Pi IoT In C Using Linux Drivers - The PWM Driver
Written by Harry Fairhead   
Monday, 10 May 2021
Article Index
Pi IoT In C Using Linux Drivers - The PWM Driver
Simple PWM Functions
Complete PWM Program

Many programmers are unaware that there is a perfectly good PWM driver that will let you do just about anything you want to, without having to resort to any clever programming.

This content comes from my newly published book:

Raspberry Pi IoT In C Using Linux Drivers

By Harry Fairhead

Cdrivers360

Buy from Amazon.

Contents

  1.  Choosing A Pi For IoT

  2. C and Visual Studio Code

  3.  Drivers: A First Program

  4.  The GPIO Character Driver
         Extract: GPIO Character Driver

  5. GPIO Using I/O Control

  6.  GPIO Events

  7.  The Device Tree
        Extract: The DHT22

  8.  Some Electronics

  9.  Pulse Width Modulation
    Extract:  The PWM Driver 

  10. SPI Devices
    Extract: The SPI Driver ***NEW!!!

  11. I2C Basics

  12. The I2C Linux Driver

  13. Advanced I2C

  14. Sensor Drivers – Linux IIO & Hwmon

  15. 1-Wire Bus

  16. Going Further With Drivers

  17. Appendix I

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One way around the problem of getting a fast response from a microcontroller is to move the problem away from the processor. In the case of the Pi's processor there are some built-in devices that can use GPIO lines to implement protocols without the CPU being involved. In this chapter we take a close look at pulse width modulation (PWM) including generating sound and driving LEDs.

When performing their most basic function, i.e. output, the GPIO lines can be set high or low by the processor. How quickly they can be set high or low depends on the speed of the processor.

Using the GPIO line in its Pulse Width Modulation (PWM) mode you can generate pulse trains up to 4.8MHz, i.e. pulses just a little more than 0.08µs. The reason for the increase in speed, a factor of at least 100, is that the GPIO is connected to a pulse generator and, once set to generate pulses of a specific type, the pulse generator just gets on with it without needing any intervention from the GPIO line or the processor. In fact, the pulse output can continue after your program has ended if you forget to reset it.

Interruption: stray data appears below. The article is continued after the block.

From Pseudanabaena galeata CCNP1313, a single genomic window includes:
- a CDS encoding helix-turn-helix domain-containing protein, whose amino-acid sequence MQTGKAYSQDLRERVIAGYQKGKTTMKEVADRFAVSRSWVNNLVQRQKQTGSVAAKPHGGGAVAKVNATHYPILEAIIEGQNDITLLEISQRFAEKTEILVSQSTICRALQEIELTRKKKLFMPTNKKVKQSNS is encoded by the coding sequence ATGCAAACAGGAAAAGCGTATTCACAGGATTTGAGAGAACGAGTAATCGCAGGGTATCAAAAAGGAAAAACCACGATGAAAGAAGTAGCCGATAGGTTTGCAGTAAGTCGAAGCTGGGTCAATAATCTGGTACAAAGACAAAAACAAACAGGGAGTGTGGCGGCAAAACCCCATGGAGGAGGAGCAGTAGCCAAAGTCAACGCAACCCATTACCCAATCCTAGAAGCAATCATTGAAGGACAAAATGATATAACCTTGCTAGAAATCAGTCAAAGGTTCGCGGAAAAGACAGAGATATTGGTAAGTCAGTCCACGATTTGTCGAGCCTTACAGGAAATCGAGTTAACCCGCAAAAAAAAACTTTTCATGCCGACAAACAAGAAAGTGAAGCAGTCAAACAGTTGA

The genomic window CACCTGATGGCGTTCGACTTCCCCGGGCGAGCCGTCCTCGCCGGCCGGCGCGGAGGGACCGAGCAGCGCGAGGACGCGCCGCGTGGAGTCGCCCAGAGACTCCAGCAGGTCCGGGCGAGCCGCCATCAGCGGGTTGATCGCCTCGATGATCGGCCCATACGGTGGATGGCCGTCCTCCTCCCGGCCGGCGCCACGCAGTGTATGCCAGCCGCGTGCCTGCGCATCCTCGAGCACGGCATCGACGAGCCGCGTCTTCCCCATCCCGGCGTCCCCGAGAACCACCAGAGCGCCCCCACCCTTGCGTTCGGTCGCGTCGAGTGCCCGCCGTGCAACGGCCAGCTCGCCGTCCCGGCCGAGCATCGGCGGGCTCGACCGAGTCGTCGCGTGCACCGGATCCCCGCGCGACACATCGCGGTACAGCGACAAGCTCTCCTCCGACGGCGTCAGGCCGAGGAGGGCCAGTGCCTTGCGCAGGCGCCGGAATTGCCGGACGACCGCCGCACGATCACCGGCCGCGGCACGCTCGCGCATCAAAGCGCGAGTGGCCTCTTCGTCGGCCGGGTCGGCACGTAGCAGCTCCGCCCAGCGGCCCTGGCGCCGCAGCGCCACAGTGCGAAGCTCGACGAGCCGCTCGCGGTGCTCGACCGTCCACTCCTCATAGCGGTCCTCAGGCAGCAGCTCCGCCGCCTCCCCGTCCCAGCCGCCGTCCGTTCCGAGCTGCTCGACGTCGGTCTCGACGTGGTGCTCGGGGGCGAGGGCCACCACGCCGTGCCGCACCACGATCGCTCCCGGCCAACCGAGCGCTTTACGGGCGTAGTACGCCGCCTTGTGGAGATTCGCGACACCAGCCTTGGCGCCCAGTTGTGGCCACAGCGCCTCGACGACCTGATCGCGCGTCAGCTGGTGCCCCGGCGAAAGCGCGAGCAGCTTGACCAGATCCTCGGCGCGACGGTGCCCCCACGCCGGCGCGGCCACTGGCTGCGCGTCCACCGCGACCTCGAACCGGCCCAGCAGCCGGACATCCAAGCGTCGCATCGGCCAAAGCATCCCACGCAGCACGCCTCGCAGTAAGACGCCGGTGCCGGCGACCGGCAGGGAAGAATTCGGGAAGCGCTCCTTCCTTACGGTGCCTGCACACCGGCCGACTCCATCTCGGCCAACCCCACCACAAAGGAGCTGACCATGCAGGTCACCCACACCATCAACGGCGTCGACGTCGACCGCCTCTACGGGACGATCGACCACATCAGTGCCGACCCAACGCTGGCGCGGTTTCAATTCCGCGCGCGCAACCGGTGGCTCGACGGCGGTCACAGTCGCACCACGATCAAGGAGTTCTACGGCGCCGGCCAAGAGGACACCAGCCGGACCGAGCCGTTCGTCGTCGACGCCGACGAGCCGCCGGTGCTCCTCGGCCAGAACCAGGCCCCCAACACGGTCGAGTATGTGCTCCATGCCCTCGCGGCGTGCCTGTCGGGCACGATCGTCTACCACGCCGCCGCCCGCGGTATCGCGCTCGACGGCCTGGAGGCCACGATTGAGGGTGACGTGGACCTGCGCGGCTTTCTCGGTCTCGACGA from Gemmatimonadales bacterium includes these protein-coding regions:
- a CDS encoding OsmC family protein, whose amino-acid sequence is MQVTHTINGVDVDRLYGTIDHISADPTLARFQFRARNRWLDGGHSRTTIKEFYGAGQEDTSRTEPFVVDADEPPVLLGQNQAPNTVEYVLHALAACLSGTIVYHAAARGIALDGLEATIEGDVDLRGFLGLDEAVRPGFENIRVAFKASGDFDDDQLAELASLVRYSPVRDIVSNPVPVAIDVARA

Of course, even though the PWM line can generate pulses as short as 0.1µs, it can only change the pulses it produces each time that the processor can modify them. For example, you can't use PWM to produce a single 0.1µs pulse because you can't disable the PWM generator in just 0.1µs. This said, hardware generated PWM is available on the Pi and there is a good PWM driver that makes it very easy to use.

In book, but not in this extract

  • Some Basic Pi PWM Facts
  • Software PWM

The PWM Driver

All Pi models have two PWM channels implemented in hardware, but on models earlier than the Pi 4 these are also used to generate audio. What this means is that if you want to use hardware PWM on a Pi Zero or earlier you have to disable or at least not use audio at the same time. You can use both on a Pi 4, but notice that the PWM channels and the audio share the same clock signal and this can still cause problems.

The two PWM hardware modules can be configured to drive different GPIO lines. For the Pi the standard configuration is to have PWM0 drive either GPIO18 or GPIO12 and PWM1 drive either GPIO13 or GPIO19.

There are two PWM drivers available. One that activates a single PWM channel and one that activates both the available channels. The documentation for both is:

Name:  pwm
Info:  Configures a single PWM channel
       Legal pin,function combinations for each channel:
       PWM0:12,4(Alt0) 18,2(Alt5) 40,4(Alt0) 52,5(Alt1)
       PWM1:13,4(Alt0) 19,2(Alt5) 41,4(Alt0) 45,4(Alt0)
53,5(Alt1) N.B.: 1) Pin 18 is only one available on all platforms, and it is the one used by the I2S audio interface. Pins 12 & 13 might be better choices on A+/B+/Pi2. 2) The onboard analogue audio output uses both PWM channels.
        3) So be careful mixing audio and PWM.
        4) Currently the clock must have been enabled and        configured by other means. 

Load: dtoverlay=pwm,<param>=<val>
Params:pin Output pin (default 18) - see table func Pin function (default 2 = Alt5) 
 - see above clock PWM clock frequency (informational) 
Name: pwm-2chan 
Info: Configures both PWM channels Legal pin,function combinations for each channel: PWM0: 12,4(Alt0) 18,2(Alt5) 40,4(Alt0) 52,5(Alt1) PWM1: 13,4(Alt0) 19,2(Alt5) 41,4(Alt0) 45,4(Alt0)
53,5(Alt1) N.B.: 1) Pin 18 is the only one available on all
platforms, and it is the one used by the I2S audio interface. Pins 12 and 13 might be better choices on an